A Bay of Islands conservation group is hoping the silence of the lockdown will allow urban tūī to match the more intricate songs of their forest cousins.
Brad Windust, of Bay Bush Action, said since the Covid-19 lockdown started, the group's trustees had noticed a dramatic increase in the number of people inquiring about the birds they were hearing and seeing.
They included rarely seen species such as the long-tailed cuckoo — which by now would normally be on their way back to their winter home in the Solomon Islands — and the "very shy" marshland-dwelling mioweka or banded rail.
People are also reporting lots of tomtits, riroriro (grey warblers), kūkupa (wood pigeons) and tūī.
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"We think it's not necessarily because there's more birds but because the big hum of the machine has come to a grinding halt," Windust said.
"There's just far less noise from industry, from boats, planes, cars and construction. Also, people have slowed down and are enjoying and observing nature more."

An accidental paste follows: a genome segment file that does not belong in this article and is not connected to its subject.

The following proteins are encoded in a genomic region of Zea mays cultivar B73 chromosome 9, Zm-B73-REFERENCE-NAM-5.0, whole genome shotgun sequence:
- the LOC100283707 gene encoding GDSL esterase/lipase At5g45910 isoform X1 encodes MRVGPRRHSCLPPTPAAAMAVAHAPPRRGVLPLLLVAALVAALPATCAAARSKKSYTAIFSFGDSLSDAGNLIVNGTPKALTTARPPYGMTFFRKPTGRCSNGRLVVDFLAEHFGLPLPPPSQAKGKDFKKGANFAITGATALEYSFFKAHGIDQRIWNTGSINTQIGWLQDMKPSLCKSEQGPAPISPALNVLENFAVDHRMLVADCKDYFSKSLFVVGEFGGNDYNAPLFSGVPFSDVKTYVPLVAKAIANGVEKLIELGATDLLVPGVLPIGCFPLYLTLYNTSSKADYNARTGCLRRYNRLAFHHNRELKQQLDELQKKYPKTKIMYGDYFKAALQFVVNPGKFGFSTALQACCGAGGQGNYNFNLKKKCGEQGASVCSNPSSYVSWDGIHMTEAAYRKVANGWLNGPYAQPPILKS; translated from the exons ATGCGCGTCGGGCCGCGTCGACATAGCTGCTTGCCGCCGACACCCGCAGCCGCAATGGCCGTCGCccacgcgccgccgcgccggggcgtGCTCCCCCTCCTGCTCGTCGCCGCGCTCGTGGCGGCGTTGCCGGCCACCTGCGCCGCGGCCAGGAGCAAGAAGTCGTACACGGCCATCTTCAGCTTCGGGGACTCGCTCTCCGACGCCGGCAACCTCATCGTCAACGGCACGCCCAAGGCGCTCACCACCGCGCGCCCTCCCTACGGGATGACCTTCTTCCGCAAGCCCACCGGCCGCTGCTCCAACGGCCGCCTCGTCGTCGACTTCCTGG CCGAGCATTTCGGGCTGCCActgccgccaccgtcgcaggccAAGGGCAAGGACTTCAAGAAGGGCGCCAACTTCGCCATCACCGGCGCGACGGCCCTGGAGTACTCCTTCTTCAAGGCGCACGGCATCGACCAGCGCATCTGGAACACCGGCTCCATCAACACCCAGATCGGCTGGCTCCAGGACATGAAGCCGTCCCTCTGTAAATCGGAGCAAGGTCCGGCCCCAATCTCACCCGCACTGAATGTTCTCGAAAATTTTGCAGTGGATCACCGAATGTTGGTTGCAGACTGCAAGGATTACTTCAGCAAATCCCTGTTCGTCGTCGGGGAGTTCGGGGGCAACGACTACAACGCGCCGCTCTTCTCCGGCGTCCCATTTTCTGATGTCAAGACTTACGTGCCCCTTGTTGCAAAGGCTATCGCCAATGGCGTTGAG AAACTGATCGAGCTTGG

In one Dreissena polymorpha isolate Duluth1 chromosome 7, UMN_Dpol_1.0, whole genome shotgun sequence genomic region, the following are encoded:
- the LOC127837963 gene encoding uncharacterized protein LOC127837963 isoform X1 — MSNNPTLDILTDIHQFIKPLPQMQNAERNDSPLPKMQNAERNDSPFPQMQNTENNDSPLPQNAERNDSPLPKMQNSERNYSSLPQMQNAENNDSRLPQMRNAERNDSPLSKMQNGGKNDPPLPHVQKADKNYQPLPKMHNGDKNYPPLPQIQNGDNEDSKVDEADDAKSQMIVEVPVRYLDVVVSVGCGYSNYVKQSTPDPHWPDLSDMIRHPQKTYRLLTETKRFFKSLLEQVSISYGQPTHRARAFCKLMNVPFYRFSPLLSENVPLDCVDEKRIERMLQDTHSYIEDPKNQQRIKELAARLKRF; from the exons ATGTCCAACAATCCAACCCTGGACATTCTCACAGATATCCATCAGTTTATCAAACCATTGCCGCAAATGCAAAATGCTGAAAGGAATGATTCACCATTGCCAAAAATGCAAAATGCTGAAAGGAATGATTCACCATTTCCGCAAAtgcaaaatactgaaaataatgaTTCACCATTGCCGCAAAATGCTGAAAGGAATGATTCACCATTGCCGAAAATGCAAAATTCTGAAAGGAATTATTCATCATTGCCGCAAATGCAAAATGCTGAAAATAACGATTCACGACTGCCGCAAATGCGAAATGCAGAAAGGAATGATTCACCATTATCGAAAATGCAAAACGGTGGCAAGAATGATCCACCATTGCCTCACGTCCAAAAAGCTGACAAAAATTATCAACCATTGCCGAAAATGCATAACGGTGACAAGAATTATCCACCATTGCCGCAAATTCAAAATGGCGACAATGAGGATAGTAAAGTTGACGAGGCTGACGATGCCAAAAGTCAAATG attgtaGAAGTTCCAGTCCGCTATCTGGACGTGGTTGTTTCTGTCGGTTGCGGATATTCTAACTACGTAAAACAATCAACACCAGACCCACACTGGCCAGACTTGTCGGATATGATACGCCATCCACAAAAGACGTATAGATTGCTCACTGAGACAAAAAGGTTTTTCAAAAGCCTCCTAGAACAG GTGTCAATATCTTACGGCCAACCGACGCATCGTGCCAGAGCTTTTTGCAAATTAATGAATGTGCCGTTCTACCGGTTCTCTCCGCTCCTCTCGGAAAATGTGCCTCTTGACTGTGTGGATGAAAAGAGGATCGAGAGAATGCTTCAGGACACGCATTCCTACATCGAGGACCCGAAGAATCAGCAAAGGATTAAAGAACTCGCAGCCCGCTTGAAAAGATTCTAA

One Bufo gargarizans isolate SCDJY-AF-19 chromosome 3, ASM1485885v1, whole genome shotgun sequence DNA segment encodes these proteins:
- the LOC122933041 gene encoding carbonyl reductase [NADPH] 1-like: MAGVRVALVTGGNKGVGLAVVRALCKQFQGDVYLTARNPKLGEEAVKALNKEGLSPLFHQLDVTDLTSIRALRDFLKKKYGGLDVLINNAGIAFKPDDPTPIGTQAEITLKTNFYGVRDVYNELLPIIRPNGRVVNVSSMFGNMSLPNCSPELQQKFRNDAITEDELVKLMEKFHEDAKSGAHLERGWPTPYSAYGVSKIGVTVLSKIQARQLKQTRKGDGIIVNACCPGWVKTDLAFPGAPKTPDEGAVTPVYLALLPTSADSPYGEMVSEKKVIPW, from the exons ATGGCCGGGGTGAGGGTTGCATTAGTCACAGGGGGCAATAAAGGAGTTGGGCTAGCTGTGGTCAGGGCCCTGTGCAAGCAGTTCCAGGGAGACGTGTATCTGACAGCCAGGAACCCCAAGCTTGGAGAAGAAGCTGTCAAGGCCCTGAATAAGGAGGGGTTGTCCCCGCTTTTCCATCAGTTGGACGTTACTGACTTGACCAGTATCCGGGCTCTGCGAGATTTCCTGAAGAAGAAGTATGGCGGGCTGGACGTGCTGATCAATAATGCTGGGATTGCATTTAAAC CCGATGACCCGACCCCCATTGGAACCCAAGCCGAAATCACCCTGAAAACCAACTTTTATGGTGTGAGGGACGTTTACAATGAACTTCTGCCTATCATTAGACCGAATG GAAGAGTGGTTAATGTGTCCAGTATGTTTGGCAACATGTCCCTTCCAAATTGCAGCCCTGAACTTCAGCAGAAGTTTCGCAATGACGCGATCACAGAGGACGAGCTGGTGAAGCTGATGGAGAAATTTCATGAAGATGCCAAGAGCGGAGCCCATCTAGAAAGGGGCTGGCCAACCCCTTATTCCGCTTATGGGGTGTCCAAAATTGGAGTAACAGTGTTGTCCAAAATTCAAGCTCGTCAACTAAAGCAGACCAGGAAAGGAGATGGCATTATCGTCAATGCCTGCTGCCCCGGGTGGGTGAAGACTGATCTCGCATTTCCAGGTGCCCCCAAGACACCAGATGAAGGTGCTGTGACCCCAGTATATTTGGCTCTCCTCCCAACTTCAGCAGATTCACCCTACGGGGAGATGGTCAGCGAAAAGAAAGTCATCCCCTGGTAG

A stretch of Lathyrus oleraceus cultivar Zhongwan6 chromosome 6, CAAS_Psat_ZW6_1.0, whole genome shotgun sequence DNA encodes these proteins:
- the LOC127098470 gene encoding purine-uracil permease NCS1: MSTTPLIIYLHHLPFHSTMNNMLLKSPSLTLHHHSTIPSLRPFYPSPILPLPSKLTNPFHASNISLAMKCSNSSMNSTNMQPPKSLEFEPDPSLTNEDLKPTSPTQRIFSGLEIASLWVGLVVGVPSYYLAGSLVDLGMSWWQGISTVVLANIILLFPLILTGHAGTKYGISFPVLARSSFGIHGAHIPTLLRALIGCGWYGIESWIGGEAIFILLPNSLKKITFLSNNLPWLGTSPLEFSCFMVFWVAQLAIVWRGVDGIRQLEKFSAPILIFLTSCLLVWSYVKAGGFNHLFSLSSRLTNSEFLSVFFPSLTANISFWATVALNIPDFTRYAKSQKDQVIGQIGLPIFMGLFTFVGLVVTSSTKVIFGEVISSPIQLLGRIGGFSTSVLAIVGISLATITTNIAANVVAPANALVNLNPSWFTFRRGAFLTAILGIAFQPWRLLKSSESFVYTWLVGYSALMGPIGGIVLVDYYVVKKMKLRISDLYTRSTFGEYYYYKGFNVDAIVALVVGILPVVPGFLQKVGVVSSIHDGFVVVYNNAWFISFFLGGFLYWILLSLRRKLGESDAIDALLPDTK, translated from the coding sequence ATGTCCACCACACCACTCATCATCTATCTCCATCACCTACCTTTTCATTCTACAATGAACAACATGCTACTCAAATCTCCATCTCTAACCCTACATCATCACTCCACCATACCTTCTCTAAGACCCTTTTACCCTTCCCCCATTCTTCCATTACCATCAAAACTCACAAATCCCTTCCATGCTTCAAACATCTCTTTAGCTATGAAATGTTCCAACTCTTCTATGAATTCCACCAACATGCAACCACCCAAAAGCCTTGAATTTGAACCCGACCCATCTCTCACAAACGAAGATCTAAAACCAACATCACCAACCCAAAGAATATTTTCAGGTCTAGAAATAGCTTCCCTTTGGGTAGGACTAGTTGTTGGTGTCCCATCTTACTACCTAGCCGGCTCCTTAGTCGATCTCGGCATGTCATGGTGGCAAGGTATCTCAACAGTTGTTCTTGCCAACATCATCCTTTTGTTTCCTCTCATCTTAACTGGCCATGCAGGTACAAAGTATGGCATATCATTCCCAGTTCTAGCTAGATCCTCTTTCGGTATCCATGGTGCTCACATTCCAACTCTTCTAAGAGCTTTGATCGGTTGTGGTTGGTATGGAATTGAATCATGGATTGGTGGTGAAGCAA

Windust's view is backed by experts who told the Advocate last week they were seeing far more birds than usual. They put it down to a combination of people having more free time and birds moving back into area vacated by humans during the lockdown.
Windust said the lockdown could have the added benefit of allowing tūī to rediscover their range of song.
A study by Massey University PhD student Sam Hill had found that urban tūī had more repetitive songs, sometime consisting of just one or two notes, than forest-dwelling birds.
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He suggested city tūī had developed louder, simpler calls so they could be heard by potential mates over man-made noise.
"Birds such as tūī may well be out practising their new tunes since lockdown," Windust
However, the group believed the bird benefiting the most from the absence of human noise was the kororā, or little blue penguin.
Sound carried much better underwater than in the air, making motor boats and jetskis deafeningly loud for nearby penguins.
"It's just another added stress for little blue penguins who have to constantly be aware of where boats are so they don't get hit," Windust said.
Although native birds appeared to be benefiting from the lockdown, they now also relied on humans for their survival.
Without pest control, many chicks were killed on the nest by predators such as stoats and rats, he said.